However, the tax cuts announced last week add up to another 0.5% of GDP, and the government has said that it may announce further measures ahead of the annual budget, scheduled for November.

    Importantly, the government cannot borrow now at the same costs as during the pandemic, when interest rates were still at multi-decade lows. The spending increases UK’s public sector borrowing. The UK’s Debt Management Office calculated last week that the country will need to borrow an extra GBP 72.4 bn, for a total GBP 234.1 bn in 2022.

    Investors reacted quickly to the budget. The FTSE 100 index, which has outperformed global equities through 2022 in local currency terms, declined 2%, in line with other European indices at the end of the week. More tellingly, yield on 10-year Gilts surged by as much as 50 basis points and the pound fell as low as USD 1.04, its weakest level against the US currency in at least five decades. Against the euro, EURGBP surged above 0.90, exceeding the 0.83 – 0.87 range seen for most of 2022. While we had a cautious view on sterling based on the large current account deficit, markets have responded nervously to the government’s plans to finance the deficit. The currency is likely to remain increasingly volatile with a range of 0.87 – 0.95 on EURGBP. Amidst a broadly stronger US dollar, the pound may test parity.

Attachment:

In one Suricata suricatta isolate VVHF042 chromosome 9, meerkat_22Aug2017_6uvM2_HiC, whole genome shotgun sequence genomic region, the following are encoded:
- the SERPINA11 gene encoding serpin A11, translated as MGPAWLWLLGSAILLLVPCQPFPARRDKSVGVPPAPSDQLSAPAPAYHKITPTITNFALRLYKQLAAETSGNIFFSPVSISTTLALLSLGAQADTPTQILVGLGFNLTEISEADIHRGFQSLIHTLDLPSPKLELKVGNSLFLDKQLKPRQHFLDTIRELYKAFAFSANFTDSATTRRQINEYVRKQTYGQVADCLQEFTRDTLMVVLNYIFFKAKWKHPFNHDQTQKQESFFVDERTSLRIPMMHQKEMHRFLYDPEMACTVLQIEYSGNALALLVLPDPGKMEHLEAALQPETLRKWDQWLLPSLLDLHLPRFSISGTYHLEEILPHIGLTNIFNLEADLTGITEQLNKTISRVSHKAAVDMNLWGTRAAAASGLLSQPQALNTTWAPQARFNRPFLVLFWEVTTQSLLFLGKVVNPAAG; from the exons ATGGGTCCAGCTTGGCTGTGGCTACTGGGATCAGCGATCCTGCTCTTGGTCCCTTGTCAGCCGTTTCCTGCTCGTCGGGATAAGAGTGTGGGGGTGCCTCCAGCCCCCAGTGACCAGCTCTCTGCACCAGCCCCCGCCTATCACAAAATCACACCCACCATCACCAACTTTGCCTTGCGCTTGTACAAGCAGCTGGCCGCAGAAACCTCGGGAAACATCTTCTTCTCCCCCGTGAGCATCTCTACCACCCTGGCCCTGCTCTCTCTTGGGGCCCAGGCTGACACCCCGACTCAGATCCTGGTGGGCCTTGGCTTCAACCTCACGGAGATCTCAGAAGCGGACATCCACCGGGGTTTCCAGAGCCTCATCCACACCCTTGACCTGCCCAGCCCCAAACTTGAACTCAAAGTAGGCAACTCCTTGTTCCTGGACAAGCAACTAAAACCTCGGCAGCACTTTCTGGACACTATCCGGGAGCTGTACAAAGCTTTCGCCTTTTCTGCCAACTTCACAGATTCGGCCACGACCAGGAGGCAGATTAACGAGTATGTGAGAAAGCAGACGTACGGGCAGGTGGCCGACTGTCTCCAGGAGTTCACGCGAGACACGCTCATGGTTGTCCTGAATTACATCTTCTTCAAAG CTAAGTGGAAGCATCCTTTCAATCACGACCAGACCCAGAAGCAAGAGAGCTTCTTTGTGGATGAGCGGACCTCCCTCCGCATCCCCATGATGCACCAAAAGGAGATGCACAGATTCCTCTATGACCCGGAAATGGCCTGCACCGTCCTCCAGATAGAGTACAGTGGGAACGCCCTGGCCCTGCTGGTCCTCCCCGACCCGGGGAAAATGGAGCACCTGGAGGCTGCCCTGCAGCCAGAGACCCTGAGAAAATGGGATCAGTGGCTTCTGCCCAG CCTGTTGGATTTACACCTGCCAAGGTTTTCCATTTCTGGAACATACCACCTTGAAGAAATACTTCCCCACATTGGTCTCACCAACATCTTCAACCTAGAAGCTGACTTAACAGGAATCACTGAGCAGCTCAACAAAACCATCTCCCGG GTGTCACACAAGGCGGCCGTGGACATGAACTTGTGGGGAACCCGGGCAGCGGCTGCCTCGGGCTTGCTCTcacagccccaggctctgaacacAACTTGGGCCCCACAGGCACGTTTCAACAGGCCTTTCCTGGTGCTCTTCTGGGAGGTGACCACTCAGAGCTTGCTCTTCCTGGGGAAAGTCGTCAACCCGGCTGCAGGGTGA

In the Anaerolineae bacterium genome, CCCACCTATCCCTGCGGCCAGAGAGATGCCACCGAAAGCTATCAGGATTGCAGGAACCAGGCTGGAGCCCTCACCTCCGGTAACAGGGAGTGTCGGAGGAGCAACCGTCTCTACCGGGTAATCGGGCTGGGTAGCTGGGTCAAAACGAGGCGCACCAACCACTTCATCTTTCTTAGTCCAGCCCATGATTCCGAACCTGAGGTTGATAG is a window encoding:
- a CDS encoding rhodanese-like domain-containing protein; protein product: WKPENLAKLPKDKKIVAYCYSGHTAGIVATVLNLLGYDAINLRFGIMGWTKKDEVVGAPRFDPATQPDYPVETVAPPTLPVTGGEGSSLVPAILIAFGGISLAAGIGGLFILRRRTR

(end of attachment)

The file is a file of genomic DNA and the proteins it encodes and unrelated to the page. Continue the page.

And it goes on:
With the UK particularly reliant on fixed income financing flows, measures to improve fiscal credibility, or a faster pace of tightening from the BoE at its next meeting on 3 November would be required to stabilise markets.

    In December 2020, we initiated a UK-equity overweight portfolio position in a search for more exposure to value stocks. Given the macroeconomic headwinds facing the UK economy, two weeks ago we took profit and invested the proceeds by increasing our exposure to Swiss equities.

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    It is not intended for distribution, publication, or use in any jurisdiction where such distribution, publication, or use would be unlawful, nor is it aimed at any person or entity to whom it would be unlawful to address such a marketing communication.